I'm surprised at your comments about the AI.... it's notoriously bad, often building winding routes that double back on themselves, and wasting heaps of money terraforming. There is definitely a learning curve to the game so I can understand being daunted by it initially, but once you understand the mechanics and everything 'clicks' you'll be able to dominate the AI with ease. Once you've got a few profitable routes and the money is coming in, you can just set up a competing route to the AI's route, and make sure there is always a vehicle loading at your station - your ratings will go up so the cargo/passengers will go to your station, the AI's route will lose money and they will close it after a couple of years.
In fact I'd say that once you're rolling, the game becomes pretty much a sandbox even despite the presence of AI players.
There's also quite a few bugs/exploits you can use to block the AI's trains and road vehicles, if you're so inclined.

If you are squeamish, don't prod the beach rubble.

Reply 3210 of 3212, by Gemini000

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Ancient DOS Games Episode 287 - Star Goose / Stargoose Warrior is online!

I wasn't really sure what to expect with this one and ultimately didn't end up with much to say, thus I don't have much to elaborate on here in this post, but it was still a neat one to try out! :)

...and yes, I read your entire reply DonutKing. Don't have anything to say in response really; pretty much sums up my afterthoughts after having the video go up and seeing the things other people brought up in the comments. :B

--- Kris Asick (Gemini)
--- Pixelmusement Website: www.pixelships.com
--- Ancient DOS Games Webshow: www.pixelships.com/adg

Reply 3212 of 3212, by alberthamik

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Hey there, I'm posting to follow up on a conversation in this thread from last year regarding the 1998 game Gunmetal. I've spent the past several months messing with this game myself and had actually talked with DracoNihil about a VM being the best method to get the game working. After finding most VM software to be inappropriate for this goal, I turned to QEMU hoping it'd be good. QEMU turned out to be a poor option as it has PS/2 input bugs in the current stable release as of me writing this (6.0.0) that made the game impossible to play, which sucked as it seemed everything else about the game worked fine. I eventually stumbled upon an option that has worked perfectly for me (with the caveat that it's Linux only): DOSEMU2.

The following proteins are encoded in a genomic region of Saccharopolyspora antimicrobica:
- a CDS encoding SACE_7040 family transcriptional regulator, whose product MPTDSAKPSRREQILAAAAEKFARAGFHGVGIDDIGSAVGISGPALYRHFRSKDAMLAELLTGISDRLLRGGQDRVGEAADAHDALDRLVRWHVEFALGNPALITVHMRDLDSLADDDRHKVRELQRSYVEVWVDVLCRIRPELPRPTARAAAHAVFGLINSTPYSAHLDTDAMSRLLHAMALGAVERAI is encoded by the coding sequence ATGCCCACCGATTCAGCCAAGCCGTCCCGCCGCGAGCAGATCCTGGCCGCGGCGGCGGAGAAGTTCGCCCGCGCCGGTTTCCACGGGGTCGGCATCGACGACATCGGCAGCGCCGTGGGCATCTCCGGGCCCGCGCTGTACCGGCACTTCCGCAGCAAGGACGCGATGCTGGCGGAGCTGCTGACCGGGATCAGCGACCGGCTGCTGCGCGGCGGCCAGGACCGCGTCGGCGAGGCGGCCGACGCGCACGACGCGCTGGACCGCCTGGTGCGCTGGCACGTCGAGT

I had to compile from the github repo for it since I had stumbled upon a couple bugs and worked those out with the developers, but DOSEMU2 has been the best option for me to get Gunmetal to run (almost) perfectly. DOSEMU2 features KVM support which is what is necessary to get the timing bugs of the game to not occur. I haven't been able to compile QEMU nightly yet (I've had trouble with doing that) but if it can be compiled with proper KVM/Hyper-V support depending on the OS, it could presumably also get Gunmetal running properly as they reportedly had fixed the PS/2 bugs.

Oh right, and for Gunmetal I've also been running it within a MS-DOS 6.22 VM session (DOSEMU2 can act like a proper VM on top of having the option to use a native DOSBox type thing), and while it's probably not fixing anything, I've had success in using the DOS/32 extender in place of DOS/4G 1.97. Anyways, for now DOSEMU2 seems to be the best way for anyone seriously wanting to play Gunmetal, to actually play it without performance issues (looking at you, DOSBox). You just have to compile it then enable the KVM support for everything (I can share my config if one is confused on that).

It is really annoying how there's no utilities out there to fake proper old CPU timing or RDTSC whatever like how some games may have expected it. Gunmetal is the worst offender of this sort've issue. It's driven me up the wall as I've been hoping to share this game with more people. But it's like, super impossible to do, even if you solve the installation part. I'm just hoping Gunmetal can get more exposure through something like ADG, so that people who know a thing or two about reverse engineering games will learn about it and can think of a solution to getting the Windows version to run properly, without having to shove that stuff into an emulator/VM.